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We thank Kumar for his comments on our article (van Donkelaar et al. 2010). We agree that integration of satellite-based aerosol optical depth (AOD) with a chemical transport model (CTM) is valuable to develop estimates of air quality. We also agree that despite the major recent advancements in remote sensing and CTMs, further development of these methods would continue to improve the estimates of fine particulate matter [< 2.5 μm in aerodynamic diameter (PM2.5)]. We are grateful for the opportunity to expand on those issues here.
As pointed out by Kumar, the relationship between ground-level PM2.5 and AOD is complex, with dependence on the scattering properties of the local aerosol (a function of aerosol type and atmospheric conditions) and their vertical distribution (a function of boundary layer height, transport, production, and loss). These factors include effects of atmospheric pressure and surface concentration. The method we used in our study (van Donkelaar et al. 2010) was designed specifically to account for all of these factors (not only relative humidity, as implied by Kumar). η is defined as the ratio of surface PM2.5 to total column AOD, where the definition of PM2.5 is at either 35% or 50% relative humidity, in accordance with regional ground measurement standards, and total column AOD includes the effects of local relative humidity on aerosol extinction.
We agree that higher resolution calculations of η would continue to improve the PM2.5 estimates and are actively developing this capability. However, it is worth clarifying that the long (~ 1 week) aerosol lifetime does not detract from, but rather it contributes to the accuracy of a simulation at 2° × 2.5°. Short-lived species (< 1 day) have more subgrid spatial variation due to the effects of more rapid atmospheric losses. The smoothing associated with longer-lived aerosols enables a global model to sufficiently capture major processes affecting η.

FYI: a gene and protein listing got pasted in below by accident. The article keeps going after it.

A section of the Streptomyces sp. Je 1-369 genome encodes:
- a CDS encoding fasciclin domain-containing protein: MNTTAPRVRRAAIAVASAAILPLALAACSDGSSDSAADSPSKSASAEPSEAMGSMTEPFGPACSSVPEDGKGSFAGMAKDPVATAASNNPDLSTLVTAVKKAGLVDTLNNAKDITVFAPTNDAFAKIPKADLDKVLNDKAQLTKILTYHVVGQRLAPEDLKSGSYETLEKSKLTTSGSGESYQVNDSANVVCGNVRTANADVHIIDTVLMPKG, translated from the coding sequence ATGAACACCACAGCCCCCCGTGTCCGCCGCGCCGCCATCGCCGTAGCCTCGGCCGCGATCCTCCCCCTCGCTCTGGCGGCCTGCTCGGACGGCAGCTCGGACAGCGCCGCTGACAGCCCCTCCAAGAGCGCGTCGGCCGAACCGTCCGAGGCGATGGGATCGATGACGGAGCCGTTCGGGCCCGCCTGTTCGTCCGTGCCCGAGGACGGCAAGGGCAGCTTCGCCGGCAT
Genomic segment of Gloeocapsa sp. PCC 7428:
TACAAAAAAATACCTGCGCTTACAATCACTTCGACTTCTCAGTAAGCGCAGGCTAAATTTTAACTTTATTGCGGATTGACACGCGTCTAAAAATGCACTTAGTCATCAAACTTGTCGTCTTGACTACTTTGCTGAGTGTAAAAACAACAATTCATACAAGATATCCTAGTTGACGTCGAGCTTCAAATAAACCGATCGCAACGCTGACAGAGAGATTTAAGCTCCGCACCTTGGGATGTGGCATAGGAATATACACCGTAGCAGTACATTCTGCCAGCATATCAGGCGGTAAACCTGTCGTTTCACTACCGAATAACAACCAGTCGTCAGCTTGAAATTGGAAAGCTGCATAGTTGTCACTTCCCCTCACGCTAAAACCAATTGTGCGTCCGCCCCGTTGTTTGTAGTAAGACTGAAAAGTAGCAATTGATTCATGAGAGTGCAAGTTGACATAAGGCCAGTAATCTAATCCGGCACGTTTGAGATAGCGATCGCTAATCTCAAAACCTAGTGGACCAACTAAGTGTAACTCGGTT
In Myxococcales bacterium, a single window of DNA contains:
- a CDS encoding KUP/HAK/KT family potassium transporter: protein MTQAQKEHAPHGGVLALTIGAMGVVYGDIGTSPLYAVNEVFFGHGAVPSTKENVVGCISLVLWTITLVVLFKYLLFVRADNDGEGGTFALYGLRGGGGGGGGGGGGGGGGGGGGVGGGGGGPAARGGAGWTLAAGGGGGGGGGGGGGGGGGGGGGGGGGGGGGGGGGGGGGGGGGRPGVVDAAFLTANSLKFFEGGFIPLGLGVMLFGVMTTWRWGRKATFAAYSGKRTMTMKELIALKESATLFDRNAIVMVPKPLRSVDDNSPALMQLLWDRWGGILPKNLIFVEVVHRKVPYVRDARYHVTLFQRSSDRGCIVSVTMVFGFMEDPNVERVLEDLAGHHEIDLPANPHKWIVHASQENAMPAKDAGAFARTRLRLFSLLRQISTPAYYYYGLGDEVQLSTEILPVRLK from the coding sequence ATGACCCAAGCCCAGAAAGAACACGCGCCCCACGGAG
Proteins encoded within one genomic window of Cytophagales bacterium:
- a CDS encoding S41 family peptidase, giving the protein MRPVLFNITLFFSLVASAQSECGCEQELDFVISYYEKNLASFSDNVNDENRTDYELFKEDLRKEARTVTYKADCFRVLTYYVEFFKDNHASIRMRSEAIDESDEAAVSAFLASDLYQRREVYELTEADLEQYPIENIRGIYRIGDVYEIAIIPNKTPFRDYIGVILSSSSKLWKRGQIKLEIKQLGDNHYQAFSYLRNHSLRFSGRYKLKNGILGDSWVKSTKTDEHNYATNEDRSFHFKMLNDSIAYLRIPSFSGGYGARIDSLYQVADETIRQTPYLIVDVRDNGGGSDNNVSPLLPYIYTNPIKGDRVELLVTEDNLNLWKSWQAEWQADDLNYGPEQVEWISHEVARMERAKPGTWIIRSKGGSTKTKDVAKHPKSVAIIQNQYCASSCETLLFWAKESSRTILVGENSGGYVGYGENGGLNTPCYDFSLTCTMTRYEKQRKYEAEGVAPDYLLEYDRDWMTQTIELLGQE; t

A number of promising developments are also occurring in satellite remote sensing. The Deep Blue algorithm (Hsu et al. 2006) noted by Kumar is one that attempts to retrieve AOD from MODIS (Moderate Resolution Imaging Spectroradiometer) observations over bright surfaces. We took a different approach by using AOD retrievals from the MISR (Multiangle Imaging Spectroradiometer) instrument, which are robust to surface brightness, and by removing biased AOD retrievals from both MODIS and MISR. We found little bias (< 20%) between AERONET (AErosol RObotic NETwork) and our combined satellite AOD in sub-Saharan Africa. Although our PM2.5 estimates over sub-Saharan Africa (van Donkelaar et al. 2010) are subject to uncertainty, recent PM2.5 measurements in Ghana (Dionisio et al. 2010) indicate that Saharan dust is a significant regional source of PM2.5 and that our estimates may in fact be too low, both in contrast with Kumar’s expectations. We welcome additional in situ measurements for future comparisons.
The combination of satellite observations and CTMs offers great potential. The approach we presented in our article (van Donkelaar et al. 2010) took advantage of the fine resolution and observational nature of satellite AOD retrievals and estimates ground-level PM2.5 using the physically based framework of a CTM. Empirical methods, such as proposed by Kumar, can be effective over regions where sufficient surface measurements are available to train empirical (or semi-empirical) models. However, sufficient in situ measurements do not exist for most of the world, thus limiting the geographic scope of any method that is too dependent upon them. Expansion of the current global ground-based aerosol measurement network would provide a valuable data set to evaluate and improve the ability of CTMs to capture the AOD–PM2.5 relationship as well as the quality of the resultant satellite-based PM2.5 estimate.